McKinsey did not tell us how they did it, so we can't really challenge their methodology. But that won't stop us from offering a different perspective.

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The Program is a Customer Touchpoint Too

It's ten minutes to post and you're putting those critical finishing touches on that Pick 4 ticket you diligently constructed hours earlier. You are slightly aware of the couple next to you as they squint at the infield tote and then stare blankly at their program. They murmur to each other and glance your way. You are now acutely aware of them. You think to yourself, "Is it going to happen again"? It can't, not now, you don't have time. But it does happen. They sidle a bit closer to you. You freeze. You become short of breath. And then like a knife in the back... "Excuse me, but what do all these numbers mean?"

Oriental_Wasp_-_FaceAt this moment, you have three options. 1) Spend the next hour with them explaining how to read past performances and introducing the pari-mutuel betting system. 2) Spend a few minutes quickly describing win odds and win, place, and show wagers. 3) Pretend that you've just been stung by a wasp and run away.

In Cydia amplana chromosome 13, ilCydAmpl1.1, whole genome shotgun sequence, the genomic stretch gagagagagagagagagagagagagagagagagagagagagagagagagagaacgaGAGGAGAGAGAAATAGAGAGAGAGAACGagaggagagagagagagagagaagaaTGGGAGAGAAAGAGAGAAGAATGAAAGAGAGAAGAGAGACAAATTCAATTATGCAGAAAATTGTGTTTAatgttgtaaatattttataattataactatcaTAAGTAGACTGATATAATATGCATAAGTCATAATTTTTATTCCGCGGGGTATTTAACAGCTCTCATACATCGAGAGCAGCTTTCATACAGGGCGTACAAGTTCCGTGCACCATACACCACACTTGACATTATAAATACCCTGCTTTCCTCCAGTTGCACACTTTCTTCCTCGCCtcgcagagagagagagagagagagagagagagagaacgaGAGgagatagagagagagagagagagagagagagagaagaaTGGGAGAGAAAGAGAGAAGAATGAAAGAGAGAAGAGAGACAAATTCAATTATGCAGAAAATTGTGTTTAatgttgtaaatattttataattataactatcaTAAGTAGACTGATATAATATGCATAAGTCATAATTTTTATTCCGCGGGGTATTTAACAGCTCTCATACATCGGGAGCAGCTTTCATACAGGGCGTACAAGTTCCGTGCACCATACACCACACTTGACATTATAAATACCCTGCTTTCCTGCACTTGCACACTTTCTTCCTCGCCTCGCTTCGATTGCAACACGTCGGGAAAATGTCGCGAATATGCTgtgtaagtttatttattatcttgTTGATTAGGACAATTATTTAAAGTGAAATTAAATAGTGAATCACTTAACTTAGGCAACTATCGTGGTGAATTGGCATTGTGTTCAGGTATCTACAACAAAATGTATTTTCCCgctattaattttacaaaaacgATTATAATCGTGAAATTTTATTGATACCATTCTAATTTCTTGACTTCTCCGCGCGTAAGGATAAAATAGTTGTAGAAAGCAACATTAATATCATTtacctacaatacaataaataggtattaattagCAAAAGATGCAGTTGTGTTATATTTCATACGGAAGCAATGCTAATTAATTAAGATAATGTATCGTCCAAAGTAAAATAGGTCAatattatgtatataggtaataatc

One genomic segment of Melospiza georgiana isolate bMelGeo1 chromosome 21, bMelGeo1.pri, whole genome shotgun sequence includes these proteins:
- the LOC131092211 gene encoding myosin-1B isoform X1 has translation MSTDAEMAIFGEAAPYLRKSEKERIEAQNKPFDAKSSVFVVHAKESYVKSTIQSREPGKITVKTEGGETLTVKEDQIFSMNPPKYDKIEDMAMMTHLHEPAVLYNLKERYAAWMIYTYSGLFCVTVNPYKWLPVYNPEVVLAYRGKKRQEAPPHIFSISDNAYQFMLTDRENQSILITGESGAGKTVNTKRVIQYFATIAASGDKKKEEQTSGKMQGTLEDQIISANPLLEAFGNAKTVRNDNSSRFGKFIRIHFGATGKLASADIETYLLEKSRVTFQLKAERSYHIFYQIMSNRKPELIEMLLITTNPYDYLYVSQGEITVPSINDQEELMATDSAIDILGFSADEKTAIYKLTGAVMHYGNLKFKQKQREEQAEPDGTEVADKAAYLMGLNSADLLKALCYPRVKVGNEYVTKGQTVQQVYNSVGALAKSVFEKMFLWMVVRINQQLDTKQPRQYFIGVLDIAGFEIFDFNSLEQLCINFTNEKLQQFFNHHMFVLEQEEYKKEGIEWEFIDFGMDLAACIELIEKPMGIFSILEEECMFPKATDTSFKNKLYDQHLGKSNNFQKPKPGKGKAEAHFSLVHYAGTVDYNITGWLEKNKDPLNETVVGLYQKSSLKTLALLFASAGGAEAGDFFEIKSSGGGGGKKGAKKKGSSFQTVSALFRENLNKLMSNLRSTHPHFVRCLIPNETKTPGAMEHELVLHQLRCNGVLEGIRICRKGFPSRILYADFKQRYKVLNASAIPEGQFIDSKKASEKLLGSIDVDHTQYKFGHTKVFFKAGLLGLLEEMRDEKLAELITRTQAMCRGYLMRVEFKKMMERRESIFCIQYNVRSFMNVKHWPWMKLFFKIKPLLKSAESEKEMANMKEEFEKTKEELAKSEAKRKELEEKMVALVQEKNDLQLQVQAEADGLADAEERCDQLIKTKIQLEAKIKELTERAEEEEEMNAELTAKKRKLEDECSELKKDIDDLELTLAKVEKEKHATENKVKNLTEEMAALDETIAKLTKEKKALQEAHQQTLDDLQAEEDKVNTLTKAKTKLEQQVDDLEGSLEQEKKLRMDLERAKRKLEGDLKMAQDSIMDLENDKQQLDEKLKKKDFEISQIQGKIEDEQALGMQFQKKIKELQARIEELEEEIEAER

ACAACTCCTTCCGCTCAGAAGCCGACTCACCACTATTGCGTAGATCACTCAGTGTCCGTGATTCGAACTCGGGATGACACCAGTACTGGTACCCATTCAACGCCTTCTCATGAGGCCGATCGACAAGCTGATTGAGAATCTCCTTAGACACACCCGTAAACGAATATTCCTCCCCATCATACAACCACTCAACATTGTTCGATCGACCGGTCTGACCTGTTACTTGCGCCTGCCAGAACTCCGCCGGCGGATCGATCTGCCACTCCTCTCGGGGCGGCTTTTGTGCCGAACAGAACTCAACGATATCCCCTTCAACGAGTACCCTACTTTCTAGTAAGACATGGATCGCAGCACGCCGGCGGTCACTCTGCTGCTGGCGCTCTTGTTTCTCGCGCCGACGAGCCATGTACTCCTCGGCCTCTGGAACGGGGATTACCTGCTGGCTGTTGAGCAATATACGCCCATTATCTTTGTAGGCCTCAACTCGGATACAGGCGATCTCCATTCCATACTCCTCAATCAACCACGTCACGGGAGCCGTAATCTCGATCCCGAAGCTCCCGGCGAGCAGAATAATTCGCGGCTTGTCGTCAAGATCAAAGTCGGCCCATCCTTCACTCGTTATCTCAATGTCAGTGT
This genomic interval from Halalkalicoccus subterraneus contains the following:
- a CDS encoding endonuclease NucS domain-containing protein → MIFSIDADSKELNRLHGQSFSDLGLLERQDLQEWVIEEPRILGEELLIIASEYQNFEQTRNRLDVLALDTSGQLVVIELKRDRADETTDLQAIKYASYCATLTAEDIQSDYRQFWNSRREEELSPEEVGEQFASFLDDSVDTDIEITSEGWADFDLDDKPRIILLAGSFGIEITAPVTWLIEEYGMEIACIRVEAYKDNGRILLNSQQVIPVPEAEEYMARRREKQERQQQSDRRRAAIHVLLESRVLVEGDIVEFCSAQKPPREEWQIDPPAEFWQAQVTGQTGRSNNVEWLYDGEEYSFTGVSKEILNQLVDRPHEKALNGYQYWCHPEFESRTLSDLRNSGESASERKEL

Personally, I have always selected option #2. I want these people to have fun, maybe win a few bucks, and come back again. So I help them out a little with the very basics. Their nods indicate they understand but I have my doubts. They thank me and I walk away smugly thinking I've single-handedly created two lifelong fans. In reality they probably remained confused and intimidated. Hopefully, at least, the mutuel clerk was pleasant and patient. Scratch that last thought.

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Which Numbers Don't Lie?

"Without data, you are just another person with an opinion." ~ Andeas Schleicher

rsz_1img_0016With the premier lifestyle racing meets of Saratoga and Del Mar set to open, it's a good time to be thinking about the casual fans of the sport of Thoroughbred horse racing who will be spinning turnstiles on opposite ends of the country. Few would argue that those two venues, in addition to Keeneland, represent the ultimate live racetrack experiences. If you happen to live anywhere near Albany, NY, Lexington, KY, or in San Diego County, and someone asks "What are you doing today?", "going to the track" is a more than acceptable answer. Going to the track is, in fact, the thing to do during these social race meets, and visitors from near and far flock to these "destination" racetracks. In most other places around the country the reply "going to the track" may trigger quizzical, suspicious, or even incredulous looks.

What about the "big picture"? How popular is horse racing? How big is the fan base? We'll spend some time here trying to flesh out these questions.